I Took A Vacation By Myself

The agenda? Chocolate-making classes, afternoons at the beach, and luxurious massages with tropical herbal oils. The mission? To somehow not feel guilty the entire time.

At the end of the last year, I saw one of my friends, a fellow work-at-home mom and entrepreneur, post a smiling selfie of herself at the beach. With the sun shining on her face, her caption explained how every year, she treats herself to a day away from her family to relax, rejuvenate, and asses her plan for next year. She looked completely relaxed and happy and looking at her picture, I felt, well, completely jealous.

I recognized at the time that my jealous wasn’t really jealousy that she had gone on vacation by herself, of course, but that I was actually wistful about the fact that she had taken what I perceived to be such a drastic step for herself and her business. I wish I could do something like that! I thought to myself.

But deep down, I couldn’t fathom possibly doing something like that. Leave my husband alone with our four kids eight and under? What would people think of me?! A move like that would pretty much make me the world’s most selfish mother, wouldn’t it?!

Or would it?

It turns out that the world doesn’t stop if you leave your family for a day or two, guys. It also turns out that taking a literal time-out for yourself as a mom, a wife, a business owner or just a freaking human being does not make you selfish. In fact, I’m starting to think it makes you downright smart.

Last week, I went to an all-inclusive resort in Punta Cana without my husband or my four kids and despite the fact that I completely panicked about leaving the country alone for the first time in eleven years, I did it. And I had an incredible, life-changing time; I hit the beach, read actual paper books for the first time in forever, ate delicious food without helping anyone else cut theirs up, drank the best coffee ever (or maybe it’s just better when it’s actually hot??), toured the Dominican Republic, went horseback riding, took a chocolate-making class, and even — get ready for it — enjoyed a luxurious massage with tropical oils at the resort spa.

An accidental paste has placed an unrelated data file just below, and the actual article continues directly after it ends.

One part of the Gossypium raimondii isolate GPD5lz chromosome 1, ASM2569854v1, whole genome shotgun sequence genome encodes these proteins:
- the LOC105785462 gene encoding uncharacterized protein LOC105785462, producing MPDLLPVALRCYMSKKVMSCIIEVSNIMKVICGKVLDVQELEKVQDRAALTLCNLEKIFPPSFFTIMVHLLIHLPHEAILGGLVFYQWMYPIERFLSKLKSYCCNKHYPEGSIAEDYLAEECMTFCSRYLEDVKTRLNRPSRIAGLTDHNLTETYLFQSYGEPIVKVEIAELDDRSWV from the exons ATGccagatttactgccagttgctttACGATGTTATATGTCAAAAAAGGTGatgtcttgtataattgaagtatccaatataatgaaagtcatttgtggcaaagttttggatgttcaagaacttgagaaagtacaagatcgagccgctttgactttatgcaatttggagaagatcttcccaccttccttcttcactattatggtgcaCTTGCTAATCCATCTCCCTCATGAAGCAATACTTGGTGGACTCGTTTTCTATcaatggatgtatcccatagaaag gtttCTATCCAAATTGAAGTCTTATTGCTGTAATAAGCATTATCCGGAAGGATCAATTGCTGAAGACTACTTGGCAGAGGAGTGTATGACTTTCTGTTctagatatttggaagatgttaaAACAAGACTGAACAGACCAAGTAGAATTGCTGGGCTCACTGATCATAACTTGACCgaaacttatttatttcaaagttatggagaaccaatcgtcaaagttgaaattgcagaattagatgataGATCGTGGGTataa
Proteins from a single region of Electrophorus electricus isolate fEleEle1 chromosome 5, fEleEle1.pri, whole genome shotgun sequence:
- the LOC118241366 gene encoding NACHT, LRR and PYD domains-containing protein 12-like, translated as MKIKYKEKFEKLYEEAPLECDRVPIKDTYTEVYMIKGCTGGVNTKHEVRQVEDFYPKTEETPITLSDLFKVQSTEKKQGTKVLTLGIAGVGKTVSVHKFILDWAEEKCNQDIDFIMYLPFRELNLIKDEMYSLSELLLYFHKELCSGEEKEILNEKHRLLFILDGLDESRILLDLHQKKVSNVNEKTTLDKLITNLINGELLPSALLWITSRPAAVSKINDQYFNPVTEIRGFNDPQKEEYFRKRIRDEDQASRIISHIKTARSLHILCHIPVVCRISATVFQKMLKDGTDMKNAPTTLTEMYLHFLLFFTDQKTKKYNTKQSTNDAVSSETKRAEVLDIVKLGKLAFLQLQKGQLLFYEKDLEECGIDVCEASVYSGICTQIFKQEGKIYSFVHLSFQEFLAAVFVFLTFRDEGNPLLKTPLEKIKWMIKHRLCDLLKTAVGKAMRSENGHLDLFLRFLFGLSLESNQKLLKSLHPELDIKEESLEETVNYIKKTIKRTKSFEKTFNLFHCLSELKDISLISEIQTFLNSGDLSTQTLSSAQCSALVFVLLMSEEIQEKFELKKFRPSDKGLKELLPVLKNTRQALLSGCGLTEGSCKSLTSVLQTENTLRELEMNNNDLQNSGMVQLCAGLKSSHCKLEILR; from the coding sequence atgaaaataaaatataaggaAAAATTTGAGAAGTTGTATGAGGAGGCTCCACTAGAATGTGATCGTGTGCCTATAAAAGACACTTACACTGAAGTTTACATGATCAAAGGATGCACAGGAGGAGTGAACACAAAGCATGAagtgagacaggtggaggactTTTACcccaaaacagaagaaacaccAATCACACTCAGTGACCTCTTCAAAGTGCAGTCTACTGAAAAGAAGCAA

I had to snap my own totally relaxed and happy selfie just to commemorate the occasion, because if I hadn’t been there myself, I wouldn’t have believed it was happening either. 

I’m not sure what anyone else thinks of the fact that I took this trip by myself, but honestly, after doing it, I would do it again in a heartbeat. It was an important investment in myself and my business and if I’m allowed to say such a thing, I’m even a teensy bit proud of myself. It was terrifying to leave the country for me — I’m a huge homebody and I was so afraid of all the million things that could go wrong. So it feels good to have overcome that fear and remember that deep down, underneath my mom label and my wife label, I’m still me.

I’ve learned that as moms, we hold ourselves back in so many ways. We convince ourselves that things will fall apart without us, we tell ourselves we’re “fine, that we don’t need anything,” that there are so many more important things to worry about in the world, that we’re happy, really.

But sometimes, it takes getting away to realize just how good it feels to take that deep breath and really, truly relax. I’m not saying you necessarily need to fly out of the country and go on an epic adventure like I did, but taking time to step out of your normal routine and hand over the reigns to someone else for a change feels so darn good, you guys.

Last year, when I saw my friend’s picture, I wondered how on earth she could possible have pulled leaving her family to get away by herself. Now, however, I know that if you have ever dreamed of getting away as a mom, it’s totally possible — and completely worth it.

I vote that every mom should take time out for herself every year, to reflect and recharge. Maybe it’s an afternoon in a coffee shop, maybe it’s a trip away, but whatever it is, I know that my mentality towards getting away alone as a mom has definitely changed. I will never again think of a mom leaving her family as “selfish,” but as a mom who is making a smart move for her own health.

Where would you go on your own self-retreat?